The 3D Touch capability unveiled by Apple on 9 Sept reminded me quite a bit of Action Launcher on Android. It was my favourite 3rd party launcher when I used Xperia Z2 earlier this year, mainly because it let you pull up an app’s widget or shortcut with a swipe. Such a simple gesture resulted in a delightful interpretation of one of Android’s chief strengths. Widgets show an enormous amount of glanceable information, but usually take up a lot of space and thus require multiple homescreen pages to set up. Action Launcher killed two birds with one stone: it allowed the user to focus on one or two homescreens, and yet enabled access to full-size widgets all the same. Its one Achilles heel was the bugginess. Successive releases by programmer Chris Lacey never quite managed to get completely rid of the crashes and freezes, and stopped Action Launcher from becoming the full-blown masterpiece it so nearly could have been.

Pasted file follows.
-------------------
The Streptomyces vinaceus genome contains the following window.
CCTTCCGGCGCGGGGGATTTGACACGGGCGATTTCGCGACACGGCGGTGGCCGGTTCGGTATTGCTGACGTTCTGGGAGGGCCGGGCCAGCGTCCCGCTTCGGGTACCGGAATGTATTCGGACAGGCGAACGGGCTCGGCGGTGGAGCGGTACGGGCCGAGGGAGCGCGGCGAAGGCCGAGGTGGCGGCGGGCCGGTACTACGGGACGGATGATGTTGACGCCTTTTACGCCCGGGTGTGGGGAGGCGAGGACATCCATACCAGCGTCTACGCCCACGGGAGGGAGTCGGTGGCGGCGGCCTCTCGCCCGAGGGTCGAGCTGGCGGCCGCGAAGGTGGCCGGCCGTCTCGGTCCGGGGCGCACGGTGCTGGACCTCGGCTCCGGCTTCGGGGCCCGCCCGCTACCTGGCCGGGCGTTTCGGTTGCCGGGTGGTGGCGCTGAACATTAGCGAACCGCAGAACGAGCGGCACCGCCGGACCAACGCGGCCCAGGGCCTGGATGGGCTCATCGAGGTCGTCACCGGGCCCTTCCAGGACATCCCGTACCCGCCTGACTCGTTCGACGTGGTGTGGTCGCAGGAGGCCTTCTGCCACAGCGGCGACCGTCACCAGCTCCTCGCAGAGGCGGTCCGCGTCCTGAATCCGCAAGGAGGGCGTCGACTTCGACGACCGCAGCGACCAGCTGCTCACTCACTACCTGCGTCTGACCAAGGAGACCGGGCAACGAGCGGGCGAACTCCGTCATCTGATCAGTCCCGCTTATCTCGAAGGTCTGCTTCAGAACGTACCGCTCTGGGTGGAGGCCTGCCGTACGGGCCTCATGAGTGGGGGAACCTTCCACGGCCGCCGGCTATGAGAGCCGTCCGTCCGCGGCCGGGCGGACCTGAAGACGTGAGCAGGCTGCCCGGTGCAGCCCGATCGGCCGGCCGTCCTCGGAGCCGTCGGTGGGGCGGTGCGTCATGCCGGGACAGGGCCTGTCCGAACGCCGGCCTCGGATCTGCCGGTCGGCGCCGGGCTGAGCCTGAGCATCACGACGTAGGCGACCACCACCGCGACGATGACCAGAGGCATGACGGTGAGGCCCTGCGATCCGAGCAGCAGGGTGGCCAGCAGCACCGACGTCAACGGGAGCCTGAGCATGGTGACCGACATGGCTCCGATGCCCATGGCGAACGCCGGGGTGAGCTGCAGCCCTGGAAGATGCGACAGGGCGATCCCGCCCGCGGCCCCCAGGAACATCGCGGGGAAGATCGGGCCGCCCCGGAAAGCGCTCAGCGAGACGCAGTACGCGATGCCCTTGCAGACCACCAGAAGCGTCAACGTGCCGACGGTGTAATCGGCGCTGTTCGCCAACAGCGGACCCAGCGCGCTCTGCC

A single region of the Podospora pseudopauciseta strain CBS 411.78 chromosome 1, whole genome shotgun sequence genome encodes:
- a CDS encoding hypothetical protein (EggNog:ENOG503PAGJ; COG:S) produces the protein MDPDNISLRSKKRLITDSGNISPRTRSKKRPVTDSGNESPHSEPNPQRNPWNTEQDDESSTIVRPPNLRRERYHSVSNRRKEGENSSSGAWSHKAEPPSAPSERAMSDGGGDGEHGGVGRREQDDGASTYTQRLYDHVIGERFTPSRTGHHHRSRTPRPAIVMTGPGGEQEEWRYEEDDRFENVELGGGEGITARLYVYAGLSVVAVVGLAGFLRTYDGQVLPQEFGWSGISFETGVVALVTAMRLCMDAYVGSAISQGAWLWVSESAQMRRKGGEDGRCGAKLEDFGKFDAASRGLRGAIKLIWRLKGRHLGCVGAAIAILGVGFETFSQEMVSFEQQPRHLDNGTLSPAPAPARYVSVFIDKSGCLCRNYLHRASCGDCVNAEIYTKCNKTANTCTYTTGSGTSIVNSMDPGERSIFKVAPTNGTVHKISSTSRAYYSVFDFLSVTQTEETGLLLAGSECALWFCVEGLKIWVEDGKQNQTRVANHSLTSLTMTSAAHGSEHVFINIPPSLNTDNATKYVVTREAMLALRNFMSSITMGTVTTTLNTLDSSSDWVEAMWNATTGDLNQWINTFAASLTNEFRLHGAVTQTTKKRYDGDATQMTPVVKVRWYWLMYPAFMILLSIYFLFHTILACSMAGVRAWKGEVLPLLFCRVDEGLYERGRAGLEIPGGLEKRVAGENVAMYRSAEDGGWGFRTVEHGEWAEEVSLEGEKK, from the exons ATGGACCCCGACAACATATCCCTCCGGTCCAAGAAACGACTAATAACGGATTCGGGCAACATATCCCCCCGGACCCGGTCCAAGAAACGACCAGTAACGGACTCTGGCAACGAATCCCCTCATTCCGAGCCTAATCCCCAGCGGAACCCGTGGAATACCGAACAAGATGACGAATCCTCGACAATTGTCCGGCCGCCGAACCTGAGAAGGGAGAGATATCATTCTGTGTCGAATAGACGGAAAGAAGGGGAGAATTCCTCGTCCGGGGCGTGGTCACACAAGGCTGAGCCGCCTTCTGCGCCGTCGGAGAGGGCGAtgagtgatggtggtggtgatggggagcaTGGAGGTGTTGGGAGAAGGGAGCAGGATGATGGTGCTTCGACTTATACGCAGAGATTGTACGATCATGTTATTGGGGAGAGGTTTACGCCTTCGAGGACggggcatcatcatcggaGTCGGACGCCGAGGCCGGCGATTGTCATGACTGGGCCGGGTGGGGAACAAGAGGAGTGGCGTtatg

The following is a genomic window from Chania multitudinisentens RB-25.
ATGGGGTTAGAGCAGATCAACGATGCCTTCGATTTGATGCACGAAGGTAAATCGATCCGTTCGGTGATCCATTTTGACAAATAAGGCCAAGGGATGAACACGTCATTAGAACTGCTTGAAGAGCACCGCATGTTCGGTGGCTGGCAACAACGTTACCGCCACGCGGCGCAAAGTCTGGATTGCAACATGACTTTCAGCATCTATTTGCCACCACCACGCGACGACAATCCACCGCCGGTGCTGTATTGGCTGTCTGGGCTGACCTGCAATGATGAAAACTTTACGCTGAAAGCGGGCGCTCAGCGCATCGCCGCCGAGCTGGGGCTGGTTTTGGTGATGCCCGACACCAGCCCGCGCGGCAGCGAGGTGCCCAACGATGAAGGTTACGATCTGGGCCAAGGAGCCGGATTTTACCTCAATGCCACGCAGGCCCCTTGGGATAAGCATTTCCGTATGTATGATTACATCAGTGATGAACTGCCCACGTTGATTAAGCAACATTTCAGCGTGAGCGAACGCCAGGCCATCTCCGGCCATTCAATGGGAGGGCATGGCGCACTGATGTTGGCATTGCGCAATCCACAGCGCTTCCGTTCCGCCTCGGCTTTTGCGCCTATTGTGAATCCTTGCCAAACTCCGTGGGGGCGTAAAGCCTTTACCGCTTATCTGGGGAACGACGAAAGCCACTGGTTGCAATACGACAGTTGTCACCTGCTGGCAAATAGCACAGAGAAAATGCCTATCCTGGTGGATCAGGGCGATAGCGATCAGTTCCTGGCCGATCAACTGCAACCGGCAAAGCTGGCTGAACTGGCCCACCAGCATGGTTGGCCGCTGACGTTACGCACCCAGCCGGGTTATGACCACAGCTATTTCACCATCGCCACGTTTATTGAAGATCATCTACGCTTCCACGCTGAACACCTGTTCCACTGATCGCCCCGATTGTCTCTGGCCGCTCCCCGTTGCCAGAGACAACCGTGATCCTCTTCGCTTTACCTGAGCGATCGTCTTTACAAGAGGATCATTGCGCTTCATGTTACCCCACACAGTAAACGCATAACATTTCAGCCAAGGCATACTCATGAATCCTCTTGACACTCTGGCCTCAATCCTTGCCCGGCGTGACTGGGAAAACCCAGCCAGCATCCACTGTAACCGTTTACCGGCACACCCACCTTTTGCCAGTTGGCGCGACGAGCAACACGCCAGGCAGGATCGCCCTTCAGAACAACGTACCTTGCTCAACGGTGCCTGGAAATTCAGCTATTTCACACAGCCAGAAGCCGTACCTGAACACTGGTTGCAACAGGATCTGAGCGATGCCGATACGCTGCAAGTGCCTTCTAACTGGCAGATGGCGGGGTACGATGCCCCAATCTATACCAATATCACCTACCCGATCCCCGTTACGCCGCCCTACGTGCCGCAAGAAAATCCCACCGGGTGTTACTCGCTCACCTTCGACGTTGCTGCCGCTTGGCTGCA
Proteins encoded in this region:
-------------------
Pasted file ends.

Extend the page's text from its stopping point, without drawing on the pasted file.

Watching the demonstration of 3D Touch last week was a reminder of the excellence of the concept. It’s not quite the same, of course. There are still no widgets on iPhone, and 3D Touch is nowhere near as customizable as Action Launcher. But the fundamental opportunity for convenience and frictionless navigation remains: by removing the need to dive into apps for every action, 3D Touch meaningfully reduces the number of steps that need to be taken between the user deciding to do something and then the desired outcome being produced. Another great feature was the ability to invoke multi-tasking screen by 3D Touching from the left edge. It hints at a possible extinction of the venerable home button, which continues to force iPhone’s bottom bezel to be bigger than the high-end Android rivals (and which, given Apple’s obsession with symmetry, also obliges the top bezel to be big). The iconic nature of the iPhone home button will no doubt inspire end-of-an-era tributes when it finally goes, but it will also free Apple to significantly update the aesthetics of its big money maker for iPhone 7 and beyond.